“Seattle leadership by and large got the Ed Murray response totally wrong,” said one former state lawmaker.

Share story

Some prominent Seattle Democrats have had plenty to say about sexual misconduct allegations against Alabama’s embattled Republican Senate candidate, Roy Moore.

State Democratic Party Chair Tina Podlodowski called Moore a “bigot” and “child predator” in a Nov. 9 tweet, adding “He must go now.”

State Democratic Party Chair Tina Podlodowski (Elaine Thompson/AP)
State Democratic Party Chair Tina Podlodowski (Elaine Thompson/AP)

U.S. Rep. Pramila Jayapal, D-Seattle, took to Twitter the following day to condemn Republicans standing by Moore despite multiple women accusing him of molestation or sexual advances toward them when they were young girls. “Roy Moore needs to go,” Jayapal wrote. “GOP members should be telling him that.”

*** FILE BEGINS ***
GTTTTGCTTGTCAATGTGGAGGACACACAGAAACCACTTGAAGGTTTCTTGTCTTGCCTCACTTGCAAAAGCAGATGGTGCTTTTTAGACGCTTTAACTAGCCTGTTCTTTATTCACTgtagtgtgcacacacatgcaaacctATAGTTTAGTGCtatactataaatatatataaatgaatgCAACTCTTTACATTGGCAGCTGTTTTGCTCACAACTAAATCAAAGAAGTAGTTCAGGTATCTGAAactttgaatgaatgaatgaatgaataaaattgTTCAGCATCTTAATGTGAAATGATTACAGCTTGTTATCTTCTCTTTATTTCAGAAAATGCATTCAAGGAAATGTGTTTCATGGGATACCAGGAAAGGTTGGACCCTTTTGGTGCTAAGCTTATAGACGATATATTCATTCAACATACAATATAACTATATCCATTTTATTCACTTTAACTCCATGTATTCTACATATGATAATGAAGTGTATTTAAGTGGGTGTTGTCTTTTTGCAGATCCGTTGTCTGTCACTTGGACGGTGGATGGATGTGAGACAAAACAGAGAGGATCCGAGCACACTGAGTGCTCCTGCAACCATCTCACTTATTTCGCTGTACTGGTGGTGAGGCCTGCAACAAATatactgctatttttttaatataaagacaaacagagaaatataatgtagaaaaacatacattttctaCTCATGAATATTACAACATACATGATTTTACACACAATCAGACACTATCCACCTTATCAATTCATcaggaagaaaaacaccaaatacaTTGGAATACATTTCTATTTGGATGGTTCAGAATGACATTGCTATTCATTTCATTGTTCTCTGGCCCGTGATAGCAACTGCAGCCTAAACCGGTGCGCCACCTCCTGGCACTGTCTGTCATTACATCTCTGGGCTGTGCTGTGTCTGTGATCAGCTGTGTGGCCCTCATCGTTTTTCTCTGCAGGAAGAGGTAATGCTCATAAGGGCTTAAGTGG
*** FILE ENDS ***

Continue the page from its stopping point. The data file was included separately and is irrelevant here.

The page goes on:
State Rep. Gael Tarleton, D-Seattle, has retweeted several condemnations of Moore, including a call for a criminal investigation and a statement that claims about the Republican didn’t need to be proven to deem him “unfit for office.”

State Rep. Gael Tarleton  (Mark Harrison / The Seattle Times)
State Rep. Gael Tarleton (Mark Harrison / The Seattle Times)

Mayor Murray quits race

More on Seattle mayoral race »

Yet this spring and summer, as four men came forward to publicly accuse Seattle Mayor Ed Murray of raping them or paying them for sex as teenagers, those same politicians remained mostly quiet about their fellow Democrat.

Like many in the city’s liberal political establishment, they never publicly sought Murray’s resignation.

Murray resigned Sept. 12, hours after a fifth man — his younger cousin — came forward with claims that he’d been sexually abused by Murray in the late 1970s. Murray has not been charged with any crime and has denied all the allegations against him.

The arguable double standard has not gone unnoticed in local political circles, where some are rethinking their response to the Murray scandal. While old political alliances played a role, the accusations also preceded the avalanche of sexual harassment and abuse allegations against Hollywood producer Harvey Weinstein and the MeToo movement that has elevated awareness of victims’ stories.